This season of my life has been one of the hardest and one of the most beautiful. The physical and emotional pain of losing part of my body, part of myself hits me in waves. But during each ebb, I am overcome with gratitude. I am alive and healing. My people have surrounded and supported me through this trial. I have never felt more loved.
During this Thanksgiving holiday I have spent a lot of time reflecting on my family and friends' generosity. Curt took two weeks off from work, but it certainly wasn't a vacation for him. He spent his days being the most amazing dad to Asher and Annabelle. Not only did he see to all of their basic needs, but he also built forts, read so many stories, led adventures to the park and library, and even dared to get messy with the art supplies. All the while he took such good care of me, making sure I had the time (and the quiet!) necessary to heal.
I am also incredibly thankful for my parents who welcomed my children into their home and made it such a fun experience that Asher and Annabelle are begging to go back (every single day). I cannot think of a greater gift than having people who love my kids like their own. And while my kids were having The Most Fun Ever with Grandma, my dad stayed with Curt in the waiting room. It meant so much to me to know that Curt wasn't alone during the surgeries. In the weeks since then, they've frequently called and visited. My mom has also gone with Annabelle to parent and me preschool and driven me to appointments. Even though I'm all (well, mostly) grown up, my parents are still taking care of me--and now my family too.
From sweet texts to check in on me to much-needed visits to so many delicious meals, my friends have also lifted me through this struggle. During a time in my life when I could have easily become disconnected and depressed, they made sure I knew they were there. My colleagues have also been amazing--sending kind messages, taking care of my students, making sure I knew that I could take as long as I needed to recover before returning to the classroom.
The last month has shown me that I am surrounded by generous, thoughtful, and kind people. And while I've known that I'm beyond fortunate to live in this place with these individuals, going through one of the most difficult challenges of my life has driven home this truth. I am so lucky.
As life returns to normal, I do not want to take my relationships and community for granted. And I want to truly focus on my people and not all of the stuff (material and otherwise) that too often steals my attention. It is really easy to get swept up by the promises of products--thinking life would be so much better if I just bought that new outfit, remodeled my kitchen, or got a nicer car. But when I woke up from surgery all I wanted was to see Curt and hold my kids. And during those two weeks I was mostly housebound, I didn't think once about my ugly countertops or scratched floors. All I cared about was gathering enough energy to make my way downstairs to spend time with my family and visit with friends who stopped by. I want to keep my attention on the people in my life.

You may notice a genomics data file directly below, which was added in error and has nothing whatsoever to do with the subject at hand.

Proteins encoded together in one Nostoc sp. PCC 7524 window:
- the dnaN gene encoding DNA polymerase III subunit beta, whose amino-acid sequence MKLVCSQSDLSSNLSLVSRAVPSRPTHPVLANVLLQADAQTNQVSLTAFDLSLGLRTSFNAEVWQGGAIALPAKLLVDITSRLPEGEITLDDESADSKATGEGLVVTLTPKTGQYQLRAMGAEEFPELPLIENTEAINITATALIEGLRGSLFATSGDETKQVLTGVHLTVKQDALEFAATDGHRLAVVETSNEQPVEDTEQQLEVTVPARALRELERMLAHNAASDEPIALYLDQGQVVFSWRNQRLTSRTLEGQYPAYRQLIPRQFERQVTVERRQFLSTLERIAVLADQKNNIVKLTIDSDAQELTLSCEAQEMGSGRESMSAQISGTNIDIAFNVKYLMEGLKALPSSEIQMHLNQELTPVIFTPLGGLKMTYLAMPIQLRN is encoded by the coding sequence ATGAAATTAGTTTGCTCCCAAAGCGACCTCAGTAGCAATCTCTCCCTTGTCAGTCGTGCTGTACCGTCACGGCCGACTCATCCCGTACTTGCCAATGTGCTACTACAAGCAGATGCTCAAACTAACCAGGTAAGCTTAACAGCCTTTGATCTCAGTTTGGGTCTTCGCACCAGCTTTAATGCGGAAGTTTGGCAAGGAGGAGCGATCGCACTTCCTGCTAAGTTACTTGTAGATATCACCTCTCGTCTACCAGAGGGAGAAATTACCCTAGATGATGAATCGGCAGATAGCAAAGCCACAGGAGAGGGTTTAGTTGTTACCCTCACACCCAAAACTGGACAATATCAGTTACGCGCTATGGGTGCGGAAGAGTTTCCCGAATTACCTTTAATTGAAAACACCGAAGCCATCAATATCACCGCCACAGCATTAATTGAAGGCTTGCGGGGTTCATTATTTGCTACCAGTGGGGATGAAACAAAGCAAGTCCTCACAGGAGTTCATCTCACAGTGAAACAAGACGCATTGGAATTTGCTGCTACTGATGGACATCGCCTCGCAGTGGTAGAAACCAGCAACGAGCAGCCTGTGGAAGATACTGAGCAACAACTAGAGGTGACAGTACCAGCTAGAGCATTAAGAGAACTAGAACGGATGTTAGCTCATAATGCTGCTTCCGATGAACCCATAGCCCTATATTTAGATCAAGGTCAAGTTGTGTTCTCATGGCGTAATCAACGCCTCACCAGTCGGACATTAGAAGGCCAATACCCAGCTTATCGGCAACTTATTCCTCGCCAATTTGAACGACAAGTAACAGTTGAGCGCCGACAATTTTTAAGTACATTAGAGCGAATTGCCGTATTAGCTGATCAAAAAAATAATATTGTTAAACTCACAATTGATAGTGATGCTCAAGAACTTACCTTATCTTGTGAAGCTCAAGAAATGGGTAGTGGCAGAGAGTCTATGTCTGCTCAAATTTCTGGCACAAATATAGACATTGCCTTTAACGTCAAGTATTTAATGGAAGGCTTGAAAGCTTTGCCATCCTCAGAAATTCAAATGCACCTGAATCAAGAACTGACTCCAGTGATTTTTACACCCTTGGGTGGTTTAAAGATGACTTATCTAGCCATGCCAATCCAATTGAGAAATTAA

In an effort to do this, my focus for this new season of my life is gratitude. My planner has a space where I can write down three celebrations at the end of each day. I think the practice of daily reflecting on the people and experiences I am grateful for will help me hold on to this feeling of thankfulness. I would also like to incorporate more gratitude rituals into my family's daily routine. Asher and Annabelle are developing their understanding of gratitude, so I think it would be nice for us each to share what we are thankful for during dinner. I also want to do a better job not just noticing these important moments but also responding to them. As I have begun to write thank you notes to all of the people who have supported me and my family during these weeks of recovery, I keep thinking about how it shouldn't require sending flowers or making meals for me to communicate how much I appreciate my family and friends.
I am hesitant to share this post because each time I re-read it, the writing feels more and more lacking. My words are entirely insufficient to express my deep gratitude and love. I will do my best to give thanks not just with my words but with my life. For the moment, though, I will offer these words and share some of Mary Oliver's . . .
My work is loving the world.
Here the sunflowers, there the hummingbird—
equal seekers of sweetness.
Here the quickening yeast; there the blue plums.
Here the clam deep in the speckled sand.
Are my boots old? Is my coat torn?
Am I no longer young, and still not half-perfect? Let me
keep my mind on what matters,
which is my work,
which is mostly standing still and learning to be
The phoebe, the delphinium.
The sheep in the pasture, and the pasture.
Which is mostly rejoicing, since all the ingredients are
which is gratitude, to be given a mind and a heart
and these body-clothes,
a mouth with which to give shouts of joy
to the moth and the wren, to the sleepy dug-up clam,
telling them all, over and over, how it is
that we live forever.